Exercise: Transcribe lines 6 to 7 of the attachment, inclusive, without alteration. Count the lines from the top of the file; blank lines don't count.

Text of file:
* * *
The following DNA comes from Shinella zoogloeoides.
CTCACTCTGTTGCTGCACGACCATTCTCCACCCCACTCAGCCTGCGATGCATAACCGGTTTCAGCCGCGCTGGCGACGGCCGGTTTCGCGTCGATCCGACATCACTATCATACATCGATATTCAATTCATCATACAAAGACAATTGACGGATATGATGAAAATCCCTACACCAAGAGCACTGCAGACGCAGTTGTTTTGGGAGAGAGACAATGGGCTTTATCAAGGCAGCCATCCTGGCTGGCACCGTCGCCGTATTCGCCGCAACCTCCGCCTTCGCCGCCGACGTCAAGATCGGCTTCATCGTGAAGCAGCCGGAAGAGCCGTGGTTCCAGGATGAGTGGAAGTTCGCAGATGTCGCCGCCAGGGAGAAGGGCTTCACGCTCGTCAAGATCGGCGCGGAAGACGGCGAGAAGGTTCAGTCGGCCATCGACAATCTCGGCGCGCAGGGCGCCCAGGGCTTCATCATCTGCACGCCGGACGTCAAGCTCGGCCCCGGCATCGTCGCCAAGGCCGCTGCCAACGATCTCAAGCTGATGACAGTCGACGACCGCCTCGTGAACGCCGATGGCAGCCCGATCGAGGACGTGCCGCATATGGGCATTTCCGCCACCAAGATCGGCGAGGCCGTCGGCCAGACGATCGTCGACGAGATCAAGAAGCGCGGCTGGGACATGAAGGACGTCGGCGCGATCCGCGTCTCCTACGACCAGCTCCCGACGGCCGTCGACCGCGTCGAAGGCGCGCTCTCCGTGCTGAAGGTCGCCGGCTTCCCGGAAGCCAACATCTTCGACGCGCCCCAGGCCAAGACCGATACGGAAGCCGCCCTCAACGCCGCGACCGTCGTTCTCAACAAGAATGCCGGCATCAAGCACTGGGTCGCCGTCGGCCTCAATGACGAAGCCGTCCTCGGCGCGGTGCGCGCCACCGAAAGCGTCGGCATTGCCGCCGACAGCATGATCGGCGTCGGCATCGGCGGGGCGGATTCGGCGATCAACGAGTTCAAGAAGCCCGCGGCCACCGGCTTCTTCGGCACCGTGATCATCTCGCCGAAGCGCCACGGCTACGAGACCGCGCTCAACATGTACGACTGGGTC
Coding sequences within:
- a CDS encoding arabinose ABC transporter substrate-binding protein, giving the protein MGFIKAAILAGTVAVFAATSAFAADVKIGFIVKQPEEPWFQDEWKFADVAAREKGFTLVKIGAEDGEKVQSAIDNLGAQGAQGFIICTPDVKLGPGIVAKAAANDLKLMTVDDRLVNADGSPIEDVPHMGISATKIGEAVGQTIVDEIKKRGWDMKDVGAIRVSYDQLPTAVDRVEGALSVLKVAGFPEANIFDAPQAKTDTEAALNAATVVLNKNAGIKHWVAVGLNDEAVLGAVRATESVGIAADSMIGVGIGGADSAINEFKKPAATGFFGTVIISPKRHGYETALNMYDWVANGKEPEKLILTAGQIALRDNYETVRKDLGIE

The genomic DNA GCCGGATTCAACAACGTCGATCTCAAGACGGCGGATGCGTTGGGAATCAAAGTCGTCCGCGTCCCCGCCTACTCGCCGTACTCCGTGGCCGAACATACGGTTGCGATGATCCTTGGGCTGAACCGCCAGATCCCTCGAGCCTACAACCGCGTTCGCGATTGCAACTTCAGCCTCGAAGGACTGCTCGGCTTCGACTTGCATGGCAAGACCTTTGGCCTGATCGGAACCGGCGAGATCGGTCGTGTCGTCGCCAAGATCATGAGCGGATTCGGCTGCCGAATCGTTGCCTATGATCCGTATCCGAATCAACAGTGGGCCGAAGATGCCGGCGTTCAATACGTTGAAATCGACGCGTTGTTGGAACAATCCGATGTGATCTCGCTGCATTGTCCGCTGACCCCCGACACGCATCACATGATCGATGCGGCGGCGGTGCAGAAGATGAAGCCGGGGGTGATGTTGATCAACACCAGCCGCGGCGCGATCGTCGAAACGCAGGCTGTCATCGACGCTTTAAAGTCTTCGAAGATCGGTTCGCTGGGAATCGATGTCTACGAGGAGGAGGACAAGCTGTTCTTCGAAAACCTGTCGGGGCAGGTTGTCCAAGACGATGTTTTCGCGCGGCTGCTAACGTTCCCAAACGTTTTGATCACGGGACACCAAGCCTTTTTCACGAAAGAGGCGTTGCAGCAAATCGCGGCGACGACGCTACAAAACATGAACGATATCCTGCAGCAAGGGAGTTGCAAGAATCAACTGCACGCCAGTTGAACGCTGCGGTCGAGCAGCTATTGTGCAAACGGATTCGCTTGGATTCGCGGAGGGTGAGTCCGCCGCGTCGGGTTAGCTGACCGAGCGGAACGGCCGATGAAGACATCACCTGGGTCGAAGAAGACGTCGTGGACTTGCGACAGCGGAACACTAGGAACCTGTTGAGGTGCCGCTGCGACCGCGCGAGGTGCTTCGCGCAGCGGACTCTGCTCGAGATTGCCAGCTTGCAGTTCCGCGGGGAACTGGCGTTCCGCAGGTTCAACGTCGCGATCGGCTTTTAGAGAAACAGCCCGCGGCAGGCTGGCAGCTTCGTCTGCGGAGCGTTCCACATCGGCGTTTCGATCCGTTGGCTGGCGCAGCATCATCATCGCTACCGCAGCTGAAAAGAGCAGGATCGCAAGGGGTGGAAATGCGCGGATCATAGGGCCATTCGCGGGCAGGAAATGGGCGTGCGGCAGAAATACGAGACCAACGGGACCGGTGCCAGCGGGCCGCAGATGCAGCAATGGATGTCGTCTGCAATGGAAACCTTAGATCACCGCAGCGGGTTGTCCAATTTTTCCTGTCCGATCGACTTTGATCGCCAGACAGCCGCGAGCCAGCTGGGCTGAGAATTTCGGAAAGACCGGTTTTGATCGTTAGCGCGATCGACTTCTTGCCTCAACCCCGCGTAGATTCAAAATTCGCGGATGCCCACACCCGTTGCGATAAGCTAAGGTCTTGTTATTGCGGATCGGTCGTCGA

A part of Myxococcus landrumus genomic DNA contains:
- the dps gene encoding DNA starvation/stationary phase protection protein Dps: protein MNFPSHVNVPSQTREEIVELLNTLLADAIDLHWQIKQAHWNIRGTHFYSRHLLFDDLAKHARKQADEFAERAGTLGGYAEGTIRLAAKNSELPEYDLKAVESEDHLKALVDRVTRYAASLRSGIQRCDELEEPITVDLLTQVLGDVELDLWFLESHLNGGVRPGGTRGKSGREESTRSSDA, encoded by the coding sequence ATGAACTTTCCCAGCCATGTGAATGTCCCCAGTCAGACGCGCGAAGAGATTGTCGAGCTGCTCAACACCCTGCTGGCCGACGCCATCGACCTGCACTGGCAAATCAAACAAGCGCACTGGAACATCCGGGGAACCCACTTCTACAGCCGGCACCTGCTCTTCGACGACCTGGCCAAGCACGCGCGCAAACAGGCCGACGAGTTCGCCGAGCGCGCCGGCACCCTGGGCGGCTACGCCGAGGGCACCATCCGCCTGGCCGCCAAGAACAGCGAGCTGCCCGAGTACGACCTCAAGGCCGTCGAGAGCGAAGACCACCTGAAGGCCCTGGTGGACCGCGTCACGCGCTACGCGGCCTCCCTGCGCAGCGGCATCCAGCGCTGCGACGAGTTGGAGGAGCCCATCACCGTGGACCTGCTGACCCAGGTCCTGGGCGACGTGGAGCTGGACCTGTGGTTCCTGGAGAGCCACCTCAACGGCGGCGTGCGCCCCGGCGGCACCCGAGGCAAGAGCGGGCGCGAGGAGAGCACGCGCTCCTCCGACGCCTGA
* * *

A part of Myxococcus landrumus genomic DNA contains:
- the dps gene encoding DNA starvation/stationary phase protection protein Dps: protein MNFPSHVNVPSQTREEIVELLNTLLADAIDLHWQIKQAHWNIRGTHFYSRHLLFDDLAKHARKQADEFAERAGTLGGYAEGTIRLAAKNSELPEYDLKAVESEDHLKALVDRVTRYAASLRSGIQRCDELEEPITVDLLTQVLGDVELDLWFLESHLNGGVRPGGTRGKSGREESTRSSDA, encoded by the coding sequence ATGAACTTTCCCAGCCATGTGAATGTCCCCAGTCAGACGCGCGAAGAGATTGTCGAGCTGCTCAACACCCTGCTGGCCGACGCCATCGACCTGCACTGGCAAATCAAACAAGCGCACTGGAACATCCGGGGAACCCACTTCTACAGCCGGCACCTGCTCTTCGACGACCTGGCCAAGCACGCGCGCAAACAGGCCGACGAGTTCGCCGAGCGCGCCGGCACCCTGGGCGGCTACGCCGAGGGCACCATCCGCCTGGCCGCCAAGAACAGCGAGCTGCCCGAGTACGACCTCAAGGCCGTCGAGAGCGAAGACCACCTGAAGGCCCTGGTGGACCGCGTCACGCGCTACGCGGCCTCCCTGCGCAGCGGCATCCAGCGCTGCGACGAGTTGGAGGAGCCCATCACCGTGGACCTGCTGACCCAGGTCCTGGGCGACGTGGAGCTGGACCTGTGGTTCCTGGAGAGCCACCTCAACGGCGGCGTGCGCCCCGGCGGCACCCGAGGCAAGAGCGGGCGCGAGGAGAGCACGCGCTCCTCCGACGCCTGA